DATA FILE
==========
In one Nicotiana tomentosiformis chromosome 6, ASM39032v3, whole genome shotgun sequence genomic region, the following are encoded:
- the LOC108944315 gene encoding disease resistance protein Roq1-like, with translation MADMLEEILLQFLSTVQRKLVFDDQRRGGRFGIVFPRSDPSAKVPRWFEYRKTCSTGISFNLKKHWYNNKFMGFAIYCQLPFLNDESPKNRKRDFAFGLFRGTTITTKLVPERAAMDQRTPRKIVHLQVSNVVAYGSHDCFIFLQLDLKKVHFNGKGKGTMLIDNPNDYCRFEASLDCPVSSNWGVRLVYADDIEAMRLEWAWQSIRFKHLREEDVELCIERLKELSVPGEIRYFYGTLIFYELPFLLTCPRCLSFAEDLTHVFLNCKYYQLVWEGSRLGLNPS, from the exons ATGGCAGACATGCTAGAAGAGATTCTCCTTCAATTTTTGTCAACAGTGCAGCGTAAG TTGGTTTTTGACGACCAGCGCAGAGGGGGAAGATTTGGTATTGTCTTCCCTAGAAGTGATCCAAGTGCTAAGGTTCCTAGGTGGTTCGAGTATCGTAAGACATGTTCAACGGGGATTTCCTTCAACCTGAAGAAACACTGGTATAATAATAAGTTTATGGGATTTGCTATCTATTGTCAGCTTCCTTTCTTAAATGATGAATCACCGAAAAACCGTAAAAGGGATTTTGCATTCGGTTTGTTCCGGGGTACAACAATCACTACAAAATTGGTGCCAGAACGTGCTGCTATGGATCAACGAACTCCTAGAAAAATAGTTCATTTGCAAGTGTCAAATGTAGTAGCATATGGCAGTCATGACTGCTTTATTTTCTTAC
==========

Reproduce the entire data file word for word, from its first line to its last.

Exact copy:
In one Nicotiana tomentosiformis chromosome 6, ASM39032v3, whole genome shotgun sequence genomic region, the following are encoded:
- the LOC108944315 gene encoding disease resistance protein Roq1-like, with translation MADMLEEILLQFLSTVQRKLVFDDQRRGGRFGIVFPRSDPSAKVPRWFEYRKTCSTGISFNLKKHWYNNKFMGFAIYCQLPFLNDESPKNRKRDFAFGLFRGTTITTKLVPERAAMDQRTPRKIVHLQVSNVVAYGSHDCFIFLQLDLKKVHFNGKGKGTMLIDNPNDYCRFEASLDCPVSSNWGVRLVYADDIEAMRLEWAWQSIRFKHLREEDVELCIERLKELSVPGEIRYFYGTLIFYELPFLLTCPRCLSFAEDLTHVFLNCKYYQLVWEGSRLGLNPS, from the exons ATGGCAGACATGCTAGAAGAGATTCTCCTTCAATTTTTGTCAACAGTGCAGCGTAAG TTGGTTTTTGACGACCAGCGCAGAGGGGGAAGATTTGGTATTGTCTTCCCTAGAAGTGATCCAAGTGCTAAGGTTCCTAGGTGGTTCGAGTATCGTAAGACATGTTCAACGGGGATTTCCTTCAACCTGAAGAAACACTGGTATAATAATAAGTTTATGGGATTTGCTATCTATTGTCAGCTTCCTTTCTTAAATGATGAATCACCGAAAAACCGTAAAAGGGATTTTGCATTCGGTTTGTTCCGGGGTACAACAATCACTACAAAATTGGTGCCAGAACGTGCTGCTATGGATCAACGAACTCCTAGAAAAATAGTTCATTTGCAAGTGTCAAATGTAGTAGCATATGGCAGTCATGACTGCTTTATTTTCTTAC